Late Thursday night I found myself surprised to see that locally owned and operated Inglewood Films released their latest film, “The Shoebox“.  All of the other Inglewood Films I’ve seen have all been on Amazon Prime so I was even more intrigued as I see it was being released via Tubi, which is a streaming service that offers free movies & TV with fewer ads than traditional TV and with no subscription.  You know me, always down for something new and free.

Finding “The Shoebox” on Tubi was extremely easy, I literally just searched “The Shoebox” and boom, there it was.  First impression of this 26:29 film was WOW, JD Allen (Director) has really stepped his game up.  I’m not sure if it’s because this was based on true events but this, by far, is his best project!  The blend of emotion and humor is timed really well.  My favorite part was the puppy the soldiers found while in Afghanistan, that they tried to put out of its misery, but the pup would not die.  Each time a solider would kill the pup it would flash back to a time in their life when they experienced trauma.  There are so many takeaways with his film and I feel the biggest one for me is the importance of Mental Health general but especially with our Military Veterans.

It wouldn’t be a DreRawka review without some criticism right?  I WANT A LONGER FILM!  Everything was done so well that as soon as I’m hooked the movie is over, which makes me disappointed.  Not in the movie at all but in the knowing that I won’t be able to see a part two (if we get a part two) in years.  So much could be branched off with character development.  I would have really liked if we had a 12 episode series of “The Shoebox”, 26:29 just isn’t enough, especially when its GOOD!  I would highly recommend you watching this film and sharing with a friend.  Again, its a free movie and if you live in Utah its supporting a local group of talented individuals.


Film: “The Shoebox

Where to Watch: Tubi (Streaming App)

Film Rating: TV-MA | Length: 26:29

I had the chance to ask the director of the film JD Allen some questions, enjoy.

(Q) What inspired The Shoebox?

(A) I was pitched an idea by Micah Reel and he told me about his real life event that happened in Afghanistan in 2016. Jake Arvizo set the meeting up with Micah after I agreed to listen to his story. Damarr Jones, Chapell Griggs, Jake Arvizo and myself attended this meeting and he told us how 4 hard core military guys accidentally stepped on some kind of rodent. The thing wouldn’t die after being stepped on numerous times because it was getting buried deeper and deeper in the soft sand after every stomp. These hard core military guys were arguing about who was going to kill it and even came to tears about killing this animal. I was honestly mad at Jake for wasting my time lol. But it hit me that this was so much deeper than just stomping a rodent but bottled up emotions. I changed the rodent into a puppy, we came up with different emotional traumas for every character then The Shoebox was made.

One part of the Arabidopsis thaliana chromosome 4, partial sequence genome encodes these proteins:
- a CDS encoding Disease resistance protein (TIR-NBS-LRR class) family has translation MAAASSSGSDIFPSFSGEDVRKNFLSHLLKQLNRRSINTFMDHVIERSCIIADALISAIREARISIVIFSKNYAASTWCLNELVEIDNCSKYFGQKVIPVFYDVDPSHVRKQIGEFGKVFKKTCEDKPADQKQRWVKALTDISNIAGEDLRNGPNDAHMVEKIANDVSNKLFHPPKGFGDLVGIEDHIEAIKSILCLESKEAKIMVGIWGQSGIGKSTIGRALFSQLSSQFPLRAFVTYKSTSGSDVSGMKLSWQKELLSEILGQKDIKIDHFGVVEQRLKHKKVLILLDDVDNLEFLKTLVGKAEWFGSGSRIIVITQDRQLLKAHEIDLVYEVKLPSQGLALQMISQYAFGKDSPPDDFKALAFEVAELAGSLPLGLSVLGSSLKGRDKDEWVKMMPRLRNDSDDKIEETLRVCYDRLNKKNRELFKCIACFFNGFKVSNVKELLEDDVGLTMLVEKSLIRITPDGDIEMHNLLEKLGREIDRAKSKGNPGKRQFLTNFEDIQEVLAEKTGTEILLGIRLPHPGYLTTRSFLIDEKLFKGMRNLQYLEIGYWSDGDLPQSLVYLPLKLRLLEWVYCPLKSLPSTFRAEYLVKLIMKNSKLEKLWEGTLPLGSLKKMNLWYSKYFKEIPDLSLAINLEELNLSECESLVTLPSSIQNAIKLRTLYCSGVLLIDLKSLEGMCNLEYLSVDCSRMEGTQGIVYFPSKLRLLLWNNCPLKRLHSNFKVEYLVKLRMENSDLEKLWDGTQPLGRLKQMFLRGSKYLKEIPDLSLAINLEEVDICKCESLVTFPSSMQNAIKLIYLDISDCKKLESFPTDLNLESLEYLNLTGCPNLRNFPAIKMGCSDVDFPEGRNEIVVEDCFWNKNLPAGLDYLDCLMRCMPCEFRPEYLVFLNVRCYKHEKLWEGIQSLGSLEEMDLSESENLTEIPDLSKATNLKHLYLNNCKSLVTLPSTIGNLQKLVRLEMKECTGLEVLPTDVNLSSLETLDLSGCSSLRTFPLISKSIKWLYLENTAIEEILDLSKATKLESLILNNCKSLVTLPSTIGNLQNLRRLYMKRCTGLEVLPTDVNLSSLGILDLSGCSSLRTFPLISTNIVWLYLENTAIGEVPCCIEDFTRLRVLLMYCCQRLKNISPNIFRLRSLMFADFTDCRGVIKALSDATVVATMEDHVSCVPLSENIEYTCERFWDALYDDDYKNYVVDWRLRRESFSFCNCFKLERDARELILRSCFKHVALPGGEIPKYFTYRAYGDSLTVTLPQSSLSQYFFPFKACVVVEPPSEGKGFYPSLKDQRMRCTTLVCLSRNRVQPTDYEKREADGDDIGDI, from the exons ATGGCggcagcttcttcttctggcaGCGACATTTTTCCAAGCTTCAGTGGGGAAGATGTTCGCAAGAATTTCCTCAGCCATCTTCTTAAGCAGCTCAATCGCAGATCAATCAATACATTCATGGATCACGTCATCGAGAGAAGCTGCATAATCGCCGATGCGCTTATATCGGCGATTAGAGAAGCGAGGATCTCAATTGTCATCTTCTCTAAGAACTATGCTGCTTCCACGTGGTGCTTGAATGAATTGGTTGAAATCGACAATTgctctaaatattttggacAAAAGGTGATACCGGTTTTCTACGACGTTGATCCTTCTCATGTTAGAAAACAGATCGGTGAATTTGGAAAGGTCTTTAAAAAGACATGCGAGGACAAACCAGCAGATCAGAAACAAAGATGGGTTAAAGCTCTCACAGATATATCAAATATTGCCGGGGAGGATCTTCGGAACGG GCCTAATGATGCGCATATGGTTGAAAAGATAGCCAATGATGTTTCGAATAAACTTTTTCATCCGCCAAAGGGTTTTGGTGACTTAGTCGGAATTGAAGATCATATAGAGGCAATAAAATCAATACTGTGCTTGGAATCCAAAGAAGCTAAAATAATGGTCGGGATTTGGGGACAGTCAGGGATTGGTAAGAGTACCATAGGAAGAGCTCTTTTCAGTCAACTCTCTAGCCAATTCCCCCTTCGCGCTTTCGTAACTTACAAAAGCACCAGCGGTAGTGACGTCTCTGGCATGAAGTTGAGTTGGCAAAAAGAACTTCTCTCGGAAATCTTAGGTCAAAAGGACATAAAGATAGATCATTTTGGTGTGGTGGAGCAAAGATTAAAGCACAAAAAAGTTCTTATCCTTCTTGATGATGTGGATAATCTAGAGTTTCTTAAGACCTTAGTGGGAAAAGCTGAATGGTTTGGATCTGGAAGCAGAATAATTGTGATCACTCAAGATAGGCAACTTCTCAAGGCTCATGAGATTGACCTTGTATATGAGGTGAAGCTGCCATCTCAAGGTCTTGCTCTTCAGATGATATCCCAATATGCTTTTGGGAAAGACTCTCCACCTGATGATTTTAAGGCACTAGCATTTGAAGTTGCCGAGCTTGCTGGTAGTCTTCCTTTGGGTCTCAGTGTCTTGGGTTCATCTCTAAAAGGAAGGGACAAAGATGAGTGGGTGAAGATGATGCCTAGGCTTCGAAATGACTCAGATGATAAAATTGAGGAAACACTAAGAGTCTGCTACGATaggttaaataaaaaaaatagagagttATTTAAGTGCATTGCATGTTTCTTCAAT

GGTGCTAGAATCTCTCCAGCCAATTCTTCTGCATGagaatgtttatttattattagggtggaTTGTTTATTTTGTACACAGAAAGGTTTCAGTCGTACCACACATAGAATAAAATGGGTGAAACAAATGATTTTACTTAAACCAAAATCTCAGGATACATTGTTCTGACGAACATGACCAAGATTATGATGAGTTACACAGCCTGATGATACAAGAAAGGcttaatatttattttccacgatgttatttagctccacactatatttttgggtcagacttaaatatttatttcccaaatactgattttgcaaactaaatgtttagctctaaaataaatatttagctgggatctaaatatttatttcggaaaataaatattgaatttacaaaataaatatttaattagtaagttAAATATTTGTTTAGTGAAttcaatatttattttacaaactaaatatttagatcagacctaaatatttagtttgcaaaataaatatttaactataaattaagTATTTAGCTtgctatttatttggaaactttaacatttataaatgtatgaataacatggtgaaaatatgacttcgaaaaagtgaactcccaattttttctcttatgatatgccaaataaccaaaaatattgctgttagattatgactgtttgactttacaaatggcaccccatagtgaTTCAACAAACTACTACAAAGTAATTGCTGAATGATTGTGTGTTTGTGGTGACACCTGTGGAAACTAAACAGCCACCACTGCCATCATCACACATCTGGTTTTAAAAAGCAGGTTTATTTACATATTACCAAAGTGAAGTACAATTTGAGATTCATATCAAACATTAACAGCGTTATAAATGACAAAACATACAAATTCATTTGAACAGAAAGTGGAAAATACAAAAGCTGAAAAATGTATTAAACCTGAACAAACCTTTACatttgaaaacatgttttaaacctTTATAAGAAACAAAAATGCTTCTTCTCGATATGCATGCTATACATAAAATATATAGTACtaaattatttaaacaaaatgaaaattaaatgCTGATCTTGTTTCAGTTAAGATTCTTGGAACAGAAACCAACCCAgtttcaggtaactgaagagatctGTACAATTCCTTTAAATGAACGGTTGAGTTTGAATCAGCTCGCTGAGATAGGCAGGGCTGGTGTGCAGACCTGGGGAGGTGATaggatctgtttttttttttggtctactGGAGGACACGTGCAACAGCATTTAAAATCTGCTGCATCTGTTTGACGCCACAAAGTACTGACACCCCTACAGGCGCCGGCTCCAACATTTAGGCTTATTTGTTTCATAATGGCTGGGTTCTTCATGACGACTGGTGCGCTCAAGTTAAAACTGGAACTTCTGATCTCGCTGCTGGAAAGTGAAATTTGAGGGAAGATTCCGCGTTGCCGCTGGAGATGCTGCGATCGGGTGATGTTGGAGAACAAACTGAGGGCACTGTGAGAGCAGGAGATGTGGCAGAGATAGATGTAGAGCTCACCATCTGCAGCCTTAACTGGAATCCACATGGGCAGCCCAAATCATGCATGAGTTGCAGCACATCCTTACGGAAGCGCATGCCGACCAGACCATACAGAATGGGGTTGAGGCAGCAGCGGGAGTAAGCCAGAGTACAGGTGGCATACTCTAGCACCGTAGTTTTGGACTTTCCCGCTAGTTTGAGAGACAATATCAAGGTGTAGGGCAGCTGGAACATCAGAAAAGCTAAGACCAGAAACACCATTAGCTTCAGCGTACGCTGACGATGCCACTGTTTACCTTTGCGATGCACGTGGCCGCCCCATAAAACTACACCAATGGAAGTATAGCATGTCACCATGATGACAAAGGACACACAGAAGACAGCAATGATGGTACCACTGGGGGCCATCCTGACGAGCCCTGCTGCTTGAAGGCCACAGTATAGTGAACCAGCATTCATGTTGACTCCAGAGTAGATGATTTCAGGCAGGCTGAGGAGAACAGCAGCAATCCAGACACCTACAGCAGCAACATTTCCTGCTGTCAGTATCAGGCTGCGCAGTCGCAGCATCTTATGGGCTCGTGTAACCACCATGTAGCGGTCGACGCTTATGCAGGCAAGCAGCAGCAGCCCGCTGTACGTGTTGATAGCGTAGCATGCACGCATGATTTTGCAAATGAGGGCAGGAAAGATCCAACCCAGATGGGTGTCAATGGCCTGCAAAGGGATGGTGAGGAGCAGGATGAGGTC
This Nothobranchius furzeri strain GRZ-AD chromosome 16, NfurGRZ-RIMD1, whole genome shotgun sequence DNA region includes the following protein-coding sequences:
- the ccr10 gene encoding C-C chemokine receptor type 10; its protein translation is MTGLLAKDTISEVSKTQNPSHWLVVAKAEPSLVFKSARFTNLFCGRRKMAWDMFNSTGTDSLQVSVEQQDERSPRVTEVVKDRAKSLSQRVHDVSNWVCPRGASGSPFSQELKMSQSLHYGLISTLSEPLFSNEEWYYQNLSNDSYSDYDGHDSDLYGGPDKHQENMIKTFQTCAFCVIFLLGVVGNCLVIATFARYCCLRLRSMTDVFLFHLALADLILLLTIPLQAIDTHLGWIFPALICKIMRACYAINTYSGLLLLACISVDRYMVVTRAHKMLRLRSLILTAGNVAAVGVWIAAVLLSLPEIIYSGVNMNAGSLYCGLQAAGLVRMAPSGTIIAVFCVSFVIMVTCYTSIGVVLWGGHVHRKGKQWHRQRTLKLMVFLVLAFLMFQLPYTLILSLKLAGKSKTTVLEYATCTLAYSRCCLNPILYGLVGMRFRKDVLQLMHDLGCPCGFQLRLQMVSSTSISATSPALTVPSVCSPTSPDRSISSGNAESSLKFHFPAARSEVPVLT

(Q) Being a film maker what are some of the challenges in the film industry?

(A) The main challenge for me as an independent filmmaker is getting investors behind projects.  So I learned that the only way to get people to invest into you is to invest in yourself first. So starting off I was using credit cards, shooting weddings, music videos and anything else I could do to earn money for projects. With no film school I have to work harder to connect with the right people to show the seriousness behind our films.


(Q) What is the culture of Inglewood Films?

(A) InglewoodFilms culture has always been family oriented. The importance of having that family vibe on and off set helps in a major way. It helps because when things get hard, (which they will) you got your film family right there with you in grind mode getting the job done and story told.


(Q) How can someone get involved with Inglewood films?

(A) Usually people hit me up on social media about being apart of what we have going on. I always try to find out how serious they are about it and if they are, I either put them in as cast or crew. Passion is everything to me so I look for that when I’m talking to people about helping us tell these important stories.


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